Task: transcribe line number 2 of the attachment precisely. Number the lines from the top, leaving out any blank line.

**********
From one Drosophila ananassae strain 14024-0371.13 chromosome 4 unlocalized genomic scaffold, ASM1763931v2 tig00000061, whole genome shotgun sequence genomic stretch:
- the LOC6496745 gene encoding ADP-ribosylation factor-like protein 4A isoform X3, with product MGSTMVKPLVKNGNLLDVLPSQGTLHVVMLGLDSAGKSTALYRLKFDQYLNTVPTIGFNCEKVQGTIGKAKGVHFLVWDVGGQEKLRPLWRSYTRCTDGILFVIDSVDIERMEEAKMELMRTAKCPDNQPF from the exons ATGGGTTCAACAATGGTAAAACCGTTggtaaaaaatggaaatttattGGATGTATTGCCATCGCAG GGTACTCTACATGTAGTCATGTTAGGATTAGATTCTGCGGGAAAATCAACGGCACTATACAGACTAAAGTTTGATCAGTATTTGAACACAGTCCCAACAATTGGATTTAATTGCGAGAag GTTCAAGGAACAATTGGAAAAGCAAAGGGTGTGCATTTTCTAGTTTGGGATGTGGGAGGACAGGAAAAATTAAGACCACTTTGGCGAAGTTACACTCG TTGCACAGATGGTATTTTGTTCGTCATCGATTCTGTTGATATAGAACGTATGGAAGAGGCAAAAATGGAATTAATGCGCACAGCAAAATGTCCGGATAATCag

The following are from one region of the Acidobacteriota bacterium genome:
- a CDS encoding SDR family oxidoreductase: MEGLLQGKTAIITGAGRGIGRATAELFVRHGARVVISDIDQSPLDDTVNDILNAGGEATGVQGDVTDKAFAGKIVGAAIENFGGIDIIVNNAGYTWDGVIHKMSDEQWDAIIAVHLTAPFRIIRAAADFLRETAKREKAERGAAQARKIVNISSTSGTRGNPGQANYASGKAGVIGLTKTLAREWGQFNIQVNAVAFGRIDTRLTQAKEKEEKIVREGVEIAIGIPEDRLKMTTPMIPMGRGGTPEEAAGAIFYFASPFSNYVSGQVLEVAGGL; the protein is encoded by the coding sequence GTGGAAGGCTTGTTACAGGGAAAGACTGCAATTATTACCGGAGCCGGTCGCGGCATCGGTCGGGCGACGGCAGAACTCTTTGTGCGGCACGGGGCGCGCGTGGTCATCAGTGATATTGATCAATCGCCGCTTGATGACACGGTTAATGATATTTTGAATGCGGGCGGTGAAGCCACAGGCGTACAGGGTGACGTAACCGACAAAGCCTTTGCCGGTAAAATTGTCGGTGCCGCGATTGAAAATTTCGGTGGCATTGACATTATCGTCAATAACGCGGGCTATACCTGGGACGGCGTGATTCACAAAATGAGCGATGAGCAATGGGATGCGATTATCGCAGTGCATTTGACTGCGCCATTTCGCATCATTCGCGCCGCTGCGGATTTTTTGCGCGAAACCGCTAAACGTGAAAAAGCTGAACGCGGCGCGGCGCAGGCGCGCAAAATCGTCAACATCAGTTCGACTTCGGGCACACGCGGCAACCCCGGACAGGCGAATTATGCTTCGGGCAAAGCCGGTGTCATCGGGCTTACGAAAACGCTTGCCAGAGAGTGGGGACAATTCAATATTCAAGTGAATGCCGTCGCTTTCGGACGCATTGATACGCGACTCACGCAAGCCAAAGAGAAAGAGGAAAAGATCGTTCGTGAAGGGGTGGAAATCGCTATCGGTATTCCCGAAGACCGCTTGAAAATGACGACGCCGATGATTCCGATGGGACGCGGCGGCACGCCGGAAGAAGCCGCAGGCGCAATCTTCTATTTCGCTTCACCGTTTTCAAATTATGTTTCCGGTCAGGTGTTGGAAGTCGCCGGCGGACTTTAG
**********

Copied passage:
- the LOC6496745 gene encoding ADP-ribosylation factor-like protein 4A isoform X3, with product MGSTMVKPLVKNGNLLDVLPSQGTLHVVMLGLDSAGKSTALYRLKFDQYLNTVPTIGFNCEKVQGTIGKAKGVHFLVWDVGGQEKLRPLWRSYTRCTDGILFVIDSVDIERMEEAKMELMRTAKCPDNQPF from the exons ATGGGTTCAACAATGGTAAAACCGTTggtaaaaaatggaaatttattGGATGTATTGCCATCGCAG GGTACTCTACATGTAGTCATGTTAGGATTAGATTCTGCGGGAAAATCAACGGCACTATACAGACTAAAGTTTGATCAGTATTTGAACACAGTCCCAACAATTGGATTTAATTGCGAGAag GTTCAAGGAACAATTGGAAAAGCAAAGGGTGTGCATTTTCTAGTTTGGGATGTGGGAGGACAGGAAAAATTAAGACCACTTTGGCGAAGTTACACTCG TTGCACAGATGGTATTTTGTTCGTCATCGATTCTGTTGATATAGAACGTATGGAAGAGGCAAAAATGGAATTAATGCGCACAGCAAAATGTCCGGATAATCag